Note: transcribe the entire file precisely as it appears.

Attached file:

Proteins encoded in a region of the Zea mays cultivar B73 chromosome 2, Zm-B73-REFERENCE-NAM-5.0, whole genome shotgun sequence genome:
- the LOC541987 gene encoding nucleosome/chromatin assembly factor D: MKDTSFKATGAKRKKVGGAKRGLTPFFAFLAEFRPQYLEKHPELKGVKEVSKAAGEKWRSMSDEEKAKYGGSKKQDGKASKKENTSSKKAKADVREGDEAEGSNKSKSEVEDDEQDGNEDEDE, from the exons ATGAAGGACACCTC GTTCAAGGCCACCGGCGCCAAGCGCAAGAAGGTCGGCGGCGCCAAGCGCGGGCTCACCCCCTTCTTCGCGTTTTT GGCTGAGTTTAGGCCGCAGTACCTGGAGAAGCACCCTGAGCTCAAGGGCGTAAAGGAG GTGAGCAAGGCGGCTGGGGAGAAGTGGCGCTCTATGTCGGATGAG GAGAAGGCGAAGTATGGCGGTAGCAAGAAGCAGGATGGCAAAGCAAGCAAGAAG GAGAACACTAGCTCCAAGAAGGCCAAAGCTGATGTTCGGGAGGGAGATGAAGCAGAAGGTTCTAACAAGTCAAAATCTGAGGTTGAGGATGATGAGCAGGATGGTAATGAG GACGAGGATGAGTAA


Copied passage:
Proteins encoded in a region of the Zea mays cultivar B73 chromosome 2, Zm-B73-REFERENCE-NAM-5.0, whole genome shotgun sequence genome:
- the LOC541987 gene encoding nucleosome/chromatin assembly factor D: MKDTSFKATGAKRKKVGGAKRGLTPFFAFLAEFRPQYLEKHPELKGVKEVSKAAGEKWRSMSDEEKAKYGGSKKQDGKASKKENTSSKKAKADVREGDEAEGSNKSKSEVEDDEQDGNEDEDE, from the exons ATGAAGGACACCTC GTTCAAGGCCACCGGCGCCAAGCGCAAGAAGGTCGGCGGCGCCAAGCGCGGGCTCACCCCCTTCTTCGCGTTTTT GGCTGAGTTTAGGCCGCAGTACCTGGAGAAGCACCCTGAGCTCAAGGGCGTAAAGGAG GTGAGCAAGGCGGCTGGGGAGAAGTGGCGCTCTATGTCGGATGAG GAGAAGGCGAAGTATGGCGGTAGCAAGAAGCAGGATGGCAAAGCAAGCAAGAAG GAGAACACTAGCTCCAAGAAGGCCAAAGCTGATGTTCGGGAGGGAGATGAAGCAGAAGGTTCTAACAAGTCAAAATCTGAGGTTGAGGATGATGAGCAGGATGGTAATGAG GACGAGGATGAGTAA